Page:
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- 3 - persons and organizations were invited to present their testimony to the committee, based on a list of questions on which the committee was seeking advice. That list is in the Appendix with a roster of those who submitted written statements to the committee. The committee was particularly interested in the positions of representative organizations of consumers, public interest groups, and public officials. Their participation was actively sought, and many presented testimony. The committee also commissioned ten papers on aspects of the study: The papers and the authors are: Lawrence Brown, Ph.~.--"Struc- tural Issues in National, State, and Local Relations in Health Plan- ning;" Barry Checkoway, Ph.D.--"Consumerism in Health Planning Agen- cies," and "Consumer Movements in Health Planning;" Donald Cohodes, Ph.D.--"Interstate Variation in Certificate of Need Programs - A Review and Prospectus;" George Downs, Ph.D.--"Monitoring the Health Planning System: Data, Measurement and Inference Problems;" Dorothy Ellenburg- -"Special Interests Versus Citizen Control: Who Owns Planning?" James Morone--"The Real World of Representation: Consumers and che HSAs," and "Models of Representation: Consumers and the HSAs" ;' Gregory Raab, Ph.D.--"National, State, and Local Relationships in Health Planning: Interest Group Reaction and Lobbying;" and Harvey Sapolsky, Ph.D.-- "Bottoms Up is Upside Down". They constitute Volume II of this report and are referenced simply by authors' name in this volume. Impressions from health planners working in agencies throughout the country were garnered from a discussion arranged by two committee members, at the Annual Meeting of the American Health Planning Associa- tion. More than 30 planning agency board members and planners partici- pated. The committee met five times in this second study period. In addition, two groups of authors met with representatives of the com- mittee to discuss the papers at an early stage. The authors also met for a one-day session with the full committee before the preparation of the committee's recommendations. As in the first year, the committee and staff visited health plan- ning agencies, met with governing body members and staff, routinely reviewed agency reports, Health Systems Plans, and attended selected training activities. Organization of the Report This report has two volumes. Volume I, the committee's policy statement, has five chapters. Chapter II provides a short overview of the health planning program. It discusses some of the general issues concerning topics covered in detail in Chapters III and IV, and pro- vides background information on the purposes of the health planning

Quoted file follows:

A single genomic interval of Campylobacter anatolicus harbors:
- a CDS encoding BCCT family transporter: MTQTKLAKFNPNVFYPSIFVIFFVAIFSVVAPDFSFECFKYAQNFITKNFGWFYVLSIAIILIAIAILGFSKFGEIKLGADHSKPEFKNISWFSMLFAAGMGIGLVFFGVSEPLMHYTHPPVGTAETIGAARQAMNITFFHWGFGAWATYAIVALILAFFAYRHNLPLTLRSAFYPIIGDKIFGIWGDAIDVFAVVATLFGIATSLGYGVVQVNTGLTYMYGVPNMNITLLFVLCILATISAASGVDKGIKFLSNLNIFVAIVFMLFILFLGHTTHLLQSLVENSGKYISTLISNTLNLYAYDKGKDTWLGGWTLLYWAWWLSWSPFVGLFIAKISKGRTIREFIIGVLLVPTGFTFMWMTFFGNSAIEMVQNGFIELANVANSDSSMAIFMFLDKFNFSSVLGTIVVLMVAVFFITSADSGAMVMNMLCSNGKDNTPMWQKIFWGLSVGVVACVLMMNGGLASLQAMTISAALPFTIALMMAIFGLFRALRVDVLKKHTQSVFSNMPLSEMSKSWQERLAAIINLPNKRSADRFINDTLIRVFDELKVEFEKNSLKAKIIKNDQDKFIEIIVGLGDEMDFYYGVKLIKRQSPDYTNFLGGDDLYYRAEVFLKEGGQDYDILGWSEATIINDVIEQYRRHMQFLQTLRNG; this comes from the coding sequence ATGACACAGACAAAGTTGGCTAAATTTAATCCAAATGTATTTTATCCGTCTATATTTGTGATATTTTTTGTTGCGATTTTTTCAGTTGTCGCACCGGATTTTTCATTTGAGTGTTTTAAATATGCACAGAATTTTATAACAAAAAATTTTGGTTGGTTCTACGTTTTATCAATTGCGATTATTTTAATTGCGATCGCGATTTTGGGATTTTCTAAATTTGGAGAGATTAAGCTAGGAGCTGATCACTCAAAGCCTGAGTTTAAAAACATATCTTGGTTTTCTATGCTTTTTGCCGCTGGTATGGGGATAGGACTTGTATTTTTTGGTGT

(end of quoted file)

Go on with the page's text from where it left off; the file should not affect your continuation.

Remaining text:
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4 - program and approaches to assessing its effectiveness. Chapter III con- tains the committee's findings and recommendations concerning national, state, and local relations in health planning. Chapter IV has the com- mittee's observations and recommendations on consumer participation. Chapter ~ is a summary of key findings and the recommendations. Volume II is composed of the background papers commissioned by the committee. They detail the empirical and theoretical underpinnings of the study. The authors were encouraged to express their opinions and make their own recommendations. The papers, although reviewed by the Academy, are not submitted to the same review process as committee reports and represent the views of the individual authors, not the committee or the Institute of Medicine. The committee feels that the papers by themselves constitute major contributions to the quality of current debates in health planning and should be disseminated broadly.